Have you heard about the Brief Resolved Unexplained Event in babies? Here’s what you need to know about this condition!
What is Brief Resolved Unexplained Event?
Brief Resolved Unexplained Event (BRUE) is a term used to describe an episode in an infant younger than one year of age that is characterized by one or more of the following symptoms:
- A brief episode of color change, such as blueness or pallor
- Brief periods of not breathing or difficulty breathing, known as apnea or respiratory distress
- Changes in muscle tone, such as limpness or stiffness
- Altered level of consciousness
BRUE episodes can be very alarming for parents, and the cause of the event is often unknown. BRUE is considered a diagnosis of exclusion.
Meaning that other potential causes of the symptoms, such as seizures or infections, must be ruled out before a diagnosis of BRUE can be made.
Most infants with BRUE have a good prognosis and do not experience any further episodes. However, some infants may require further evaluation or monitoring, such as an evaluation by a pediatric specialist or a sleep study to monitor breathing patterns during sleep.
If you suspect that your infant has had a BRUE episode, it’s important to seek medical attention right away. A healthcare provider can evaluate your infant and determine the best course of action.
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Causes of Brief Resolved Unexplained Event
The exact cause of a Brief Resolved Unexplained Event (BRUE) is unknown, but there are several factors that may contribute to the occurrence of a BRUE episode. Some of these factors include:
- Gastroesophageal reflux (GER): GER is a condition where stomach acid flows back up into the esophagus, which can cause irritability and coughing in infants. In some cases, GER can lead to a BRUE episode.
- Immature nervous system: The nervous system of infants is not fully developed, which can lead to episodes of apnea, or brief periods of not breathing.
- Infection: Certain infections, such as respiratory infections or meningitis, can cause respiratory distress or altered mental status in infants.
- Obstructed airway: An obstruction in the airway, such as a blockage caused by mucus or a foreign object, can cause breathing difficulties in infants.
- Sudden infant death syndrome (SIDS): In rare cases, a BRUE episode may be an early warning sign of SIDS.
It’s important to note that in many cases, the cause of a BRUE episode remains unknown even after a thorough evaluation by a healthcare provider.
Symptoms of Brief Resolved Unexplained Event
Brief Resolved Unexplained Event (BRUE) is a term used to describe an episode in infants younger than one year of age that involves a sudden, brief, and self-limited episode of one or more of the following:
- Cyanosis or pallor (blue or pale coloration of the skin)
- Absent, decreased, or irregular breathing
- Markedly increased or decreased tone (floppiness or stiffness)
- Altered level of responsiveness
BRUE may be a frightening experience for parents. But it usually resolves quickly and without intervention.
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Treatment for Brief Resolved Unexplained Event
Since a Brief Resolved Unexplained Event (BRUE) is a self-limited event that resolves spontaneously and quickly, treatment is not usually necessary during the episode itself.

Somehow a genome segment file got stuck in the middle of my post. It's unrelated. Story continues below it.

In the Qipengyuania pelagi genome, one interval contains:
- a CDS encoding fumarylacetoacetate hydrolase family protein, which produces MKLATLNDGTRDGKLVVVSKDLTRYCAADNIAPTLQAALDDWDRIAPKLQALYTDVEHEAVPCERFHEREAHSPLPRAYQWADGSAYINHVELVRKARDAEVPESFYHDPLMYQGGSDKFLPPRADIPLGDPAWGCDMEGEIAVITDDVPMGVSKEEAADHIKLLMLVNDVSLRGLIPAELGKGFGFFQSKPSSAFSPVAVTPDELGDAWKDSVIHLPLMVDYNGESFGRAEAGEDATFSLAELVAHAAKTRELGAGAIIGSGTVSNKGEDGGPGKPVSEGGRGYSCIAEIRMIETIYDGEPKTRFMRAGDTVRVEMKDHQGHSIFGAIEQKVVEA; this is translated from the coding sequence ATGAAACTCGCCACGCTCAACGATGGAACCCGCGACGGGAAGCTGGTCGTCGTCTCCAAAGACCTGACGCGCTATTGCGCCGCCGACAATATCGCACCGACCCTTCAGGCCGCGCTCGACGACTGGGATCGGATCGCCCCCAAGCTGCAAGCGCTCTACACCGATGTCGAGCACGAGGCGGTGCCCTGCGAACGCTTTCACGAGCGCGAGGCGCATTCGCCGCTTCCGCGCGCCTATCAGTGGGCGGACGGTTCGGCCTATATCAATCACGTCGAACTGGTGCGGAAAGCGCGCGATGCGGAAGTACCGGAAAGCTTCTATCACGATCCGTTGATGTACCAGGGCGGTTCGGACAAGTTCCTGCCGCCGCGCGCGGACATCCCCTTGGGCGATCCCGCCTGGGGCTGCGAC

However, it is important to seek medical attention if an infant experiences a BRUE to rule out any serious underlying medical conditions that may require treatment.
During the medical evaluation, the healthcare provider will conduct a thorough physical examination and may order additional tests. Such as blood tests or imaging studies, to rule out any potential underlying medical conditions.
If an underlying medical condition is identified, treatment will depend on the specific condition. In some cases, medication or surgical intervention may be necessary.
In addition to medical treatment, parents and caregivers of infants who have experienced a BRUE may benefit from education and support to help them manage their anxiety and cope with the experience.
This may include education about infant CPR and first aid. As well as counseling or support groups to address any emotional concerns or trauma related to the episode.
How to prevent Brief Resolved Unexplained Events?
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Since the exact cause of a Brief Resolved Unexplained Event (BRUE) is often unknown. It can be difficult to prevent it from occurring. However, there are some general measures that can be taken to reduce the risk of a BRUE episode in infants, including:
Infants should be placed on their backs to sleep, on a firm and flat sleep surface that is free from any soft objects or loose bedding. This can reduce the risk of Sudden Infant Death Syndrome (SIDS), which may be associated with BRUE.
- Avoiding exposure to tobacco smoke
Infants should not be exposed to tobacco smoke, as this can increase the risk of respiratory problems and infections.
Infants should have regular check-ups with a healthcare provider to ensure that they are growing and developing appropriately.
If an infant experiences any symptoms of respiratory distress or altered mental status. It’s important to seek medical attention right away.
Proper feeding techniques:
Infants should be fed in an upright position and burped frequently during and after feeding to reduce the risk of gastroesophageal reflux. Which may be associated with BRUE.
While these measures may help reduce the risk of a BRUE episode. It’s important to remember that BRUE is often unpredictable and may occur even in otherwise healthy infants. If you have any concerns about your infant’s health, it’s important to discuss them with a healthcare provider.
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